Location: Plant Stress and Germplasm Development Research
Project Number: 3096-21000-021-006-T
Project Type: Trust Fund Cooperative Agreement
Start Date: Oct 1, 2018
End Date: Dec 31, 2022
1. Utilize cold tolerant and other genetic markers developed by Geoff Morris lab in an applied breeding program. 2. Develop elite seed parent and pollinator parents with high yields and enhanced early-season cold tolerance. 3. Develop and test new sorghum hybrids across a broad range of environments in Kansas.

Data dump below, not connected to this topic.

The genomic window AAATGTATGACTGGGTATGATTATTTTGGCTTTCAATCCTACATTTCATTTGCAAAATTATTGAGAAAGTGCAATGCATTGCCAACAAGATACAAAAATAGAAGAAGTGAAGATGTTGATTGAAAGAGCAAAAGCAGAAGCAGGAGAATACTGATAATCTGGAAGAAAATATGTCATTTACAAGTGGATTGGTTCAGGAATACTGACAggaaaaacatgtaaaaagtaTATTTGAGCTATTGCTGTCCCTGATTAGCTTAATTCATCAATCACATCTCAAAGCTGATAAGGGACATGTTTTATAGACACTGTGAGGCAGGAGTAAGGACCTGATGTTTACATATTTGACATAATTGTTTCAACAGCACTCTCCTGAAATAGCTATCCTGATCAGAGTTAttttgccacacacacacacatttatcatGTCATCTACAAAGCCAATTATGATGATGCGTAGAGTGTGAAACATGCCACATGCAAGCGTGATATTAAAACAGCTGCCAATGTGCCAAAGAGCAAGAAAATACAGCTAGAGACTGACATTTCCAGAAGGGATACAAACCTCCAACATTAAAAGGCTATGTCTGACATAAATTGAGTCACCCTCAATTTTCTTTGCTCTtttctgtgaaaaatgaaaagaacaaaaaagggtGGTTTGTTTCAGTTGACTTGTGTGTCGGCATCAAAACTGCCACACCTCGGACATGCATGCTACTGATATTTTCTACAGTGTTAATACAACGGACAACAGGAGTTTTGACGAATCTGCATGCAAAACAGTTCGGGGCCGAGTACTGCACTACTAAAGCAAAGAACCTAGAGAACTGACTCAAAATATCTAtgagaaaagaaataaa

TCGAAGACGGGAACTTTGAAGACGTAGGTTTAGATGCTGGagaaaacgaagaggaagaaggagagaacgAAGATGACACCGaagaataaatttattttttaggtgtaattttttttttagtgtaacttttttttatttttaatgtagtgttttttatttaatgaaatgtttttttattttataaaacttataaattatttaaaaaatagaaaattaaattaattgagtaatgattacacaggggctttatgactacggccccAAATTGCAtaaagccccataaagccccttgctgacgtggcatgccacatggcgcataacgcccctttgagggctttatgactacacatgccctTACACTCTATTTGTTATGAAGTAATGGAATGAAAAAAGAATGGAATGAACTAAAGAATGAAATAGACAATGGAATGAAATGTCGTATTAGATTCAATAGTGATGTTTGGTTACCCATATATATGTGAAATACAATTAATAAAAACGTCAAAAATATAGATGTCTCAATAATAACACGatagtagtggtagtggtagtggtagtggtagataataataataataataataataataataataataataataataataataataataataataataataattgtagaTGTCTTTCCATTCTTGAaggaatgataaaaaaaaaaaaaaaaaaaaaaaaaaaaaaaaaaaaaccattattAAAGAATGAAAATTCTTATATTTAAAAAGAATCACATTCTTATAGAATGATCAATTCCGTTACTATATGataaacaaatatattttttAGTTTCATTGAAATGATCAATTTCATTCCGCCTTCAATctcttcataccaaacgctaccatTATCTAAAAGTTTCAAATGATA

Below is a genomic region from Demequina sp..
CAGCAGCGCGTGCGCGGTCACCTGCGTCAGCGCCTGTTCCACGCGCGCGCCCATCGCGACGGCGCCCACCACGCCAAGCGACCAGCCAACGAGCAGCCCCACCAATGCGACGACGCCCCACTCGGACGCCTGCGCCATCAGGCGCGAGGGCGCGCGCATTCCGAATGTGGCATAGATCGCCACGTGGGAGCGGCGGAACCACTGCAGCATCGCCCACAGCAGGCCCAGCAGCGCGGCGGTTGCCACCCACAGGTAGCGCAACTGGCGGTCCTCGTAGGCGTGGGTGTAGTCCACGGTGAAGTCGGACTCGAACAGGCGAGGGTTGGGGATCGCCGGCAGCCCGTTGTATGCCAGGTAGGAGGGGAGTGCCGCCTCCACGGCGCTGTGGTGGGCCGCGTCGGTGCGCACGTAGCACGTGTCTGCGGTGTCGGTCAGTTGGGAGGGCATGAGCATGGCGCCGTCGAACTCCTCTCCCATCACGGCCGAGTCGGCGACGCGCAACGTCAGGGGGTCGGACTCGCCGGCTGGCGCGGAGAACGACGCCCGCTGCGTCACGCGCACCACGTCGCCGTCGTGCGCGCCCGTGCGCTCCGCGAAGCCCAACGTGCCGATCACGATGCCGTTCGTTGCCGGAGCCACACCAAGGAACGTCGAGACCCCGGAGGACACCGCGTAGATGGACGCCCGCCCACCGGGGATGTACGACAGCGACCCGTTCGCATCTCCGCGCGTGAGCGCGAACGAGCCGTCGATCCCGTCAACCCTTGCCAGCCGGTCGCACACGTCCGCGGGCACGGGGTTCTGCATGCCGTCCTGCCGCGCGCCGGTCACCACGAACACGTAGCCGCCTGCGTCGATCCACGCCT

Development of cold tolerant germplasm using traditional and molecular approaches: We will first utilize current breeding populations developed for cold tolerance to quickly develop cold tolerant breeding lines. The current status of preliminary populations is currently at the F3 stage of development. We will also make breeding crosses between elite lines that yield well in Kansas with sources of cold tolerance identified by the Morris lab. The sources of high yielding elite lines were developed from 5 years of inbred and hybrid testing in both Texas and Kansas growing environments. We will utilize our winter nursery in Puerto Vallarta, MX to expedite the breeding process so we can quickly begin hybrid testing. In FY19 we will develop at least 100 elite germplasm lines in both seed-parent and pollinator genetic backgrounds for hybrid testing, all originated from the preliminary cold populations. In FY20 we will have cold tolerant materials from the new populations developed between USDA and Kansas germplasm. Hybrid testing: We will utilize both public and private breeding programs for hybrid testing. We will evaluate developed hybrids in Hays, KS (Dr. Ramasamy Perumal) and Lubbock, TX for adaptation, tolerance to abiotic stress, and for the ability to yield under cool and also optimum soil temperatures. We will also work closely with our cooperators at Pioneer and Advanta and will provide them seed of the best performing hybrids for additional testing and potential commercialization. Top performing hybrids will also be entered into the Kansas Performance Tests so producers will have published and publicly available data concerning the yield performance of newly developed hybrids.